HCHD Board Votes to Enter Lease Negotiations with CHRISTUS
By Will Johnson
HOUSTON COUNTY – The boarded up marquee where the Timberlands Healthcare sign was until the first of July now reads “Keep Hope Alive.”
After almost a month, there may finally be a glimmer of hope on the horizon for the beleaguered hospital facility, which closed when Timberlands Healthcare locked the doors.
During a meeting of the Houston County Hospital District (HCHD) Board of Directors held on Tuesday, July 25, Board President Deborah Porth Blackwell provided the community with a bit of much needed good news.
“Immediately upon closure of the hospital, members of the (HCHD) board began meeting with various individuals and organizations with the hope of finding a partner to stabilize the healthcare in our community,” she said.
Blackwell indicated the board realized a need to secure doctors and advanced practice providers to run the rural health clinic.
“We were committed to trying to reopen the clinic. Much discussion was held with those providers who were also committed to staying in the community. We held our first meeting with CHRISTUS Trinity Mother Frances health systems on July 5, less than a week after the hospital closed,” Blackwell said.
The board president indicated it had been an amazing “… 20 days of strategizing and planning and we now think we have a plan to reopen the clinic and hopefully go forward in looking at our options for bringing other healthcare services back to our community.”
Next, Blackwell introduced Scott Schmidly, Group Vice President, Strategy and Business Development CHRISTUS Health Northeast Texas Region. Schmidly provided a brief background sketch of CHRISTUS and then discussed the healthcare provider’s vision for Houston County.
“What we envision is having a physician and a physician extender model of care. We are working with the providers, both at the Crockett Clinic and/or those who worked at the rural health clinic to come into the CHRISTUS Trinity health clinic. Our hope is to retain the providers you and your neighbors have been seeing for so many years and to stabilize that,” he said.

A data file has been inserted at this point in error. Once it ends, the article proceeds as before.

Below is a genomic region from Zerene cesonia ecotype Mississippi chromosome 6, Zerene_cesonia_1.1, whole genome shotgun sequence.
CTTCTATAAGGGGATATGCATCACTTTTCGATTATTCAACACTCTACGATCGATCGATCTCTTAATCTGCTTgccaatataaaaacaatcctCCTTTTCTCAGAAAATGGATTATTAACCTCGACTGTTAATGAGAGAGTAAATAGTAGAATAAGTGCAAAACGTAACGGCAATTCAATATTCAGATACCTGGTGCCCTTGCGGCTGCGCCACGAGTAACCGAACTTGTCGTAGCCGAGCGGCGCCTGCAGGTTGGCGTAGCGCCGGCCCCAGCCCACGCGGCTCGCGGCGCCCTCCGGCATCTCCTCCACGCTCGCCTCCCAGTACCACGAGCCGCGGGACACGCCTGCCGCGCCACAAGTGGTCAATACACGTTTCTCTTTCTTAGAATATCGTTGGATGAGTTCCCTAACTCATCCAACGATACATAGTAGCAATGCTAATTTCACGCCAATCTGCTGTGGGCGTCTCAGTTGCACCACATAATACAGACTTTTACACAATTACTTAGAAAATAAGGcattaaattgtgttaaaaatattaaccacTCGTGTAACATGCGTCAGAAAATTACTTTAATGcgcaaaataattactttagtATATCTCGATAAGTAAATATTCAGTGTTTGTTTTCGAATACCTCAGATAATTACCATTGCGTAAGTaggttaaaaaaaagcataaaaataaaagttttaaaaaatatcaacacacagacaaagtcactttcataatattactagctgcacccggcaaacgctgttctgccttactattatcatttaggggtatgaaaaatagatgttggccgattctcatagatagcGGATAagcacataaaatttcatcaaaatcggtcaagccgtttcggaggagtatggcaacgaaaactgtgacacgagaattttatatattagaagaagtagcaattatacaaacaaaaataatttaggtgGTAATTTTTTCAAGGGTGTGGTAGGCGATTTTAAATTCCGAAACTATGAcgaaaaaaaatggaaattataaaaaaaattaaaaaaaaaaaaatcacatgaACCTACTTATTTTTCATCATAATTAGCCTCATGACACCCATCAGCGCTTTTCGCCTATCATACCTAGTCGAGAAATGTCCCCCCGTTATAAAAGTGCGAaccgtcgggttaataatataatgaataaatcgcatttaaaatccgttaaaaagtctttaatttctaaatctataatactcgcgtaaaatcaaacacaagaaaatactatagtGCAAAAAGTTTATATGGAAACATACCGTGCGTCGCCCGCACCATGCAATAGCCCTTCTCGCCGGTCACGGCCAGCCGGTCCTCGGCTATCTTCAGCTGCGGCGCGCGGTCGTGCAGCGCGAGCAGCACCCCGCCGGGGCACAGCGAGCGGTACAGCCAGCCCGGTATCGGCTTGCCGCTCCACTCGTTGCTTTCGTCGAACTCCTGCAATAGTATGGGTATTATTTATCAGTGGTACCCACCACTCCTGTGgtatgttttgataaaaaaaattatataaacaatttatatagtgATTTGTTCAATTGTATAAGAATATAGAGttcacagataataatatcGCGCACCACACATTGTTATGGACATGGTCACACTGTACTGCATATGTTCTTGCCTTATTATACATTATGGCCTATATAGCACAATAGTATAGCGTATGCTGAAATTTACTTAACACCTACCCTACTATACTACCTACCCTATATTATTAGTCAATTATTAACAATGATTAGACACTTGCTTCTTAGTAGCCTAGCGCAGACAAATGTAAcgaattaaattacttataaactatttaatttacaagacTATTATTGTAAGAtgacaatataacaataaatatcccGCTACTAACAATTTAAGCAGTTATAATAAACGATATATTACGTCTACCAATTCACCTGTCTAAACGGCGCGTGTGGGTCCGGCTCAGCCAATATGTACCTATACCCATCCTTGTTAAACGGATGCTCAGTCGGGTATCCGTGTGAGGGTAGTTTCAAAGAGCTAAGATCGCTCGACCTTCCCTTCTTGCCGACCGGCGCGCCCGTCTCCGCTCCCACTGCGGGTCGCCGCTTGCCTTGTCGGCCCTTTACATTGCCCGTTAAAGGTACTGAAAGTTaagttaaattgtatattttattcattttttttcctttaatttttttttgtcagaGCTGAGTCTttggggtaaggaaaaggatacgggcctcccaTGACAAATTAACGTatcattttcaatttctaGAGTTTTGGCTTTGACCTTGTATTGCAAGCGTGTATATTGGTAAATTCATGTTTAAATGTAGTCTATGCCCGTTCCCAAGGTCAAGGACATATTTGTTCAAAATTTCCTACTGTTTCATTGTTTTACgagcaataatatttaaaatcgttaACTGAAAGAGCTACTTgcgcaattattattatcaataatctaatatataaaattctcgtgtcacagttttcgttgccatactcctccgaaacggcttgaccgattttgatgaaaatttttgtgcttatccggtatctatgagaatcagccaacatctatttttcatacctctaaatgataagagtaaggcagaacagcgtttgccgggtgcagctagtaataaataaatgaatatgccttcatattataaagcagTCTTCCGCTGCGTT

The initial plan would be to operate the clinic between the hours of 8 a.m. and 5 p.m., Schmidly said, but added the possibility of extended hours was currently under consideration.
“We are excited about the possibility of being here. We are very humbled to be asked to be a part of this community,” he said.
Following Scmidly’s presentation, Blackwell spoke to the capacity crowd in the hospital cafeteria and said it was her hope people would appreciate “… the fine organization we have decided to partner with.”
“Sometimes you have to go through trauma,” she said, “and great trials. You can only hope when you go through that, a better door opens for better opportunities. We still have a long way to go, but we are making progress in a very short period of time.”
The next step, according to Blackwell, would be to negotiate a lease agreement along with other ancillary documents for “… approximately 15,000 square feet on the second floor in our medical office building.”
A motion was made, seconded and unanimously approved to allow the HCHD Finance Committee to enter into lease negotiations with CHRISTUS Trinity Mother Frances Health System with the goal of reopening the rural health clinic.
Before the floor was opened to public comments, board member Barbara Crowson commented on a possible timeframe for the reopening.
“No one has given a timeline, but we are talking about possibly within 15 days or so,” Crowson said.
For more details on the HCHD Board of Directors meeting, please check back online or see the Sunday, July 30 edition of The Messenger.
Will Johnson may be contacted via e-mail at email@example.com.